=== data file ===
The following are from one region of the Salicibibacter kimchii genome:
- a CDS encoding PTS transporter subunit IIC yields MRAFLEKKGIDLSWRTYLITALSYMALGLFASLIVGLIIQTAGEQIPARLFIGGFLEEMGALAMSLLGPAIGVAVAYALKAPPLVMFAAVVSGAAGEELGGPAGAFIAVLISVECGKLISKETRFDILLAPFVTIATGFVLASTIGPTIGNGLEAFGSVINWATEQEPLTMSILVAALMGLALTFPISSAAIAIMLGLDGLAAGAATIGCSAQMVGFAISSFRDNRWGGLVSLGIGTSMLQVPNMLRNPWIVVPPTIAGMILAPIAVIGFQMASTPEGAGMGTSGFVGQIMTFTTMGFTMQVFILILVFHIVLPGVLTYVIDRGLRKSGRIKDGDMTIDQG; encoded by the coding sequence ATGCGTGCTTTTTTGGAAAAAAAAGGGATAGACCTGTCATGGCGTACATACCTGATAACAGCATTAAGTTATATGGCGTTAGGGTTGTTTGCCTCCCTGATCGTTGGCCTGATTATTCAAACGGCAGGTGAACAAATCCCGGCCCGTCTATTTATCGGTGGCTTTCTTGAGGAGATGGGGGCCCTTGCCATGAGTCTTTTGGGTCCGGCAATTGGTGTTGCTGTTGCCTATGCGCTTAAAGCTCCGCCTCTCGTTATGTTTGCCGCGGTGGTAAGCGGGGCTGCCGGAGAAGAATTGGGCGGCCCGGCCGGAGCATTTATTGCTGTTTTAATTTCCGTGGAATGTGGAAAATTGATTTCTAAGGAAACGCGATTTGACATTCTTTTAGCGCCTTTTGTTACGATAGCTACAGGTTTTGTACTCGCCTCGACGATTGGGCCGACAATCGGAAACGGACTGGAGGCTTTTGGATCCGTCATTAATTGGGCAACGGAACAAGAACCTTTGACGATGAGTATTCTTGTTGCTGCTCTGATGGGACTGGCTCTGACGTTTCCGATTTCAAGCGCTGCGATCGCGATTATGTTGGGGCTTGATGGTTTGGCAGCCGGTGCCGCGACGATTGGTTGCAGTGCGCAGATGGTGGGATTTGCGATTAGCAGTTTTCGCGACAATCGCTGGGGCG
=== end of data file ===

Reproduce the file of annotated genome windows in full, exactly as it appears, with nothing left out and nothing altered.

The following are from one region of the Salicibibacter kimchii genome:
- a CDS encoding PTS transporter subunit IIC yields MRAFLEKKGIDLSWRTYLITALSYMALGLFASLIVGLIIQTAGEQIPARLFIGGFLEEMGALAMSLLGPAIGVAVAYALKAPPLVMFAAVVSGAAGEELGGPAGAFIAVLISVECGKLISKETRFDILLAPFVTIATGFVLASTIGPTIGNGLEAFGSVINWATEQEPLTMSILVAALMGLALTFPISSAAIAIMLGLDGLAAGAATIGCSAQMVGFAISSFRDNRWGGLVSLGIGTSMLQVPNMLRNPWIVVPPTIAGMILAPIAVIGFQMASTPEGAGMGTSGFVGQIMTFTTMGFTMQVFILILVFHIVLPGVLTYVIDRGLRKSGRIKDGDMTIDQG; encoded by the coding sequence ATGCGTGCTTTTTTGGAAAAAAAAGGGATAGACCTGTCATGGCGTACATACCTGATAACAGCATTAAGTTATATGGCGTTAGGGTTGTTTGCCTCCCTGATCGTTGGCCTGATTATTCAAACGGCAGGTGAACAAATCCCGGCCCGTCTATTTATCGGTGGCTTTCTTGAGGAGATGGGGGCCCTTGCCATGAGTCTTTTGGGTCCGGCAATTGGTGTTGCTGTTGCCTATGCGCTTAAAGCTCCGCCTCTCGTTATGTTTGCCGCGGTGGTAAGCGGGGCTGCCGGAGAAGAATTGGGCGGCCCGGCCGGAGCATTTATTGCTGTTTTAATTTCCGTGGAATGTGGAAAATTGATTTCTAAGGAAACGCGATTTGACATTCTTTTAGCGCCTTTTGTTACGATAGCTACAGGTTTTGTACTCGCCTCGACGATTGGGCCGACAATCGGAAACGGACTGGAGGCTTTTGGATCCGTCATTAATTGGGCAACGGAACAAGAACCTTTGACGATGAGTATTCTTGTTGCTGCTCTGATGGGACTGGCTCTGACGTTTCCGATTTCAAGCGCTGCGATCGCGATTATGTTGGGGCTTGATGGTTTGGCAGCCGGTGCCGCGACGATTGGTTGCAGTGCGCAGATGGTGGGATTTGCGATTAGCAGTTTTCGCGACAATCGCTGGGGCG